MSN News recently posted an article focusing on Russia’s fairly new “anti-gay gag ruling,” which President Vladimir Putin signed in June. According to the Huffington Post, this law has stirred up some controversy regarding next year’s Winter Olympic Games in Sochi. The new rule forbids the “propaganda of nontraditional sexual relations."
The International Olympic Committee (IOC) announced a statement of support in order to diminish any concerns athletes feared. "The IOC would like to reiterate our long commitment to non-discrimination against those taking part in the Olympic Games, the IOC is an open organization and athletes of all orientations will be welcome at the Games." But is the IOC making enough effort to impact Russia’s views addressing homosexuality? And what does this law mean for Russia and the rest of the world?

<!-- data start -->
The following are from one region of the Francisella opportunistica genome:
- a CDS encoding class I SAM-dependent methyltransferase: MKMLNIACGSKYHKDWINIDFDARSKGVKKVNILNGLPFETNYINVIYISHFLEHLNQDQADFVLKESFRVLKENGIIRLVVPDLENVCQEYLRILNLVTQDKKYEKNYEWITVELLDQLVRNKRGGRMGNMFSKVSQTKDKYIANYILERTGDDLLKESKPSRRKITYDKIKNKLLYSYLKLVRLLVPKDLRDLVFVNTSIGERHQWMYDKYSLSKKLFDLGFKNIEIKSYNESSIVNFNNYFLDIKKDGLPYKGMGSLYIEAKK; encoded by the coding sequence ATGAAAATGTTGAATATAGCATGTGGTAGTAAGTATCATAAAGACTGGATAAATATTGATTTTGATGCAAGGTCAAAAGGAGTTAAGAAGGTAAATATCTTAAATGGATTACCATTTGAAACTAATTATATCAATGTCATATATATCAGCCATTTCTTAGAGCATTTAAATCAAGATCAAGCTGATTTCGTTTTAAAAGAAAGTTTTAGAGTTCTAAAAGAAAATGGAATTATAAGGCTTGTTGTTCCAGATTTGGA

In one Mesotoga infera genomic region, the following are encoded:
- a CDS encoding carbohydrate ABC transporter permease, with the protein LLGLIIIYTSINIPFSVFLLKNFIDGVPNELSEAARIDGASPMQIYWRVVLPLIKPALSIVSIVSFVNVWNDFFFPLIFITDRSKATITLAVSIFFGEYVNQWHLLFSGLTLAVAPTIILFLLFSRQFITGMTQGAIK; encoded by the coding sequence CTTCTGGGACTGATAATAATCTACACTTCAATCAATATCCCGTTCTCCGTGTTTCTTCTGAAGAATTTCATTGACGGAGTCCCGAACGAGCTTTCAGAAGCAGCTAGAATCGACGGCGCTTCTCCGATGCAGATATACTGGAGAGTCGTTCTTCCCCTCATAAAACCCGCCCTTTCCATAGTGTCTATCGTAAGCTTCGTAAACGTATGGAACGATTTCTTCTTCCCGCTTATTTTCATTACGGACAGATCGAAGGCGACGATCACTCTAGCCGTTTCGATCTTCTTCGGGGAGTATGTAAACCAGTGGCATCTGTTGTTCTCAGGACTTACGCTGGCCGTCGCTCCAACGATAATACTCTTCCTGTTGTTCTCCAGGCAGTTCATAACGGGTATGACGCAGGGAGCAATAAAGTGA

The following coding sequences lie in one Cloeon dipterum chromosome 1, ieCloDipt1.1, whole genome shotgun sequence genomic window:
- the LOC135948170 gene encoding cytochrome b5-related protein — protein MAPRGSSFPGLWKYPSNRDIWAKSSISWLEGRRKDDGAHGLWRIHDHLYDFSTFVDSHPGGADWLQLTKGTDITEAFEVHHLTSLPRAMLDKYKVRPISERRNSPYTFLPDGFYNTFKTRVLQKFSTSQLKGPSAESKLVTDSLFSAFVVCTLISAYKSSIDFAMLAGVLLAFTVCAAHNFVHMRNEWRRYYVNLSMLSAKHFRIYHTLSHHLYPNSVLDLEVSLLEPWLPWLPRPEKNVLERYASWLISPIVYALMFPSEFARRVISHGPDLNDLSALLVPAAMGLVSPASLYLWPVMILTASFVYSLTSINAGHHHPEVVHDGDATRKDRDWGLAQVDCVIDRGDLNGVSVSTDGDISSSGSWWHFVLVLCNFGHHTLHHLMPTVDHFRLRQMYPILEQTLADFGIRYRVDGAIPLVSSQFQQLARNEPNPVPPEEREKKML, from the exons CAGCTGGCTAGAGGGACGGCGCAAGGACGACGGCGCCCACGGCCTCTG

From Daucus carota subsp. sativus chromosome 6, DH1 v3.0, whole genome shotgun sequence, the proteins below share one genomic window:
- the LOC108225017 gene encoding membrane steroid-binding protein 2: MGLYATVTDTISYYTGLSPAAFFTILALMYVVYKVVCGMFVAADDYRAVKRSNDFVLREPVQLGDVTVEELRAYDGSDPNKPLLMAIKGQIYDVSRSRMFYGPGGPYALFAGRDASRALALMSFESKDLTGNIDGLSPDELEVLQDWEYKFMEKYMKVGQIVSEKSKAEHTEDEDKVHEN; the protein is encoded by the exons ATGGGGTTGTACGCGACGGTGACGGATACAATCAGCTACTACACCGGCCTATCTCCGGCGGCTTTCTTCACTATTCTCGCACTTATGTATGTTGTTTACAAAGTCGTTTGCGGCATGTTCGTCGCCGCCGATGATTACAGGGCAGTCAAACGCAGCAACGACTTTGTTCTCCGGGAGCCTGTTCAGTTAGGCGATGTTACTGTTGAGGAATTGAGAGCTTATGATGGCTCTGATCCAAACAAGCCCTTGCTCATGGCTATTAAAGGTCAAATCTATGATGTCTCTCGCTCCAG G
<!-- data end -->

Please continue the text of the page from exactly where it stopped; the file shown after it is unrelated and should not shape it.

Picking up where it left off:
In a letter to the IOC, Boris O. Dittrich, Advocacy Director of the LGBT Rights Program at Human Rights Watch, warns that the law involves anyone while in Russia (foreigners- possibly including athletes) who address homosexuality publically will face serious penalties such as being fined or even arrested. The law also does not tolerate people speaking about their sexual orientation in public.
The Women’s Sports Foundation believes that every person, regardless of sex, means, race, religion, ability or sexual orientation should be able to reap the benefits of sports. Our official position? Lesbian, gay and bisexual athletes and coaches should be able to identify themselves if they choose to without fear of negative consequences — loss of job, scholarship, starting position; negative performance evaluation; dropped from team. Read more about our stance here.
Full MSN News article here.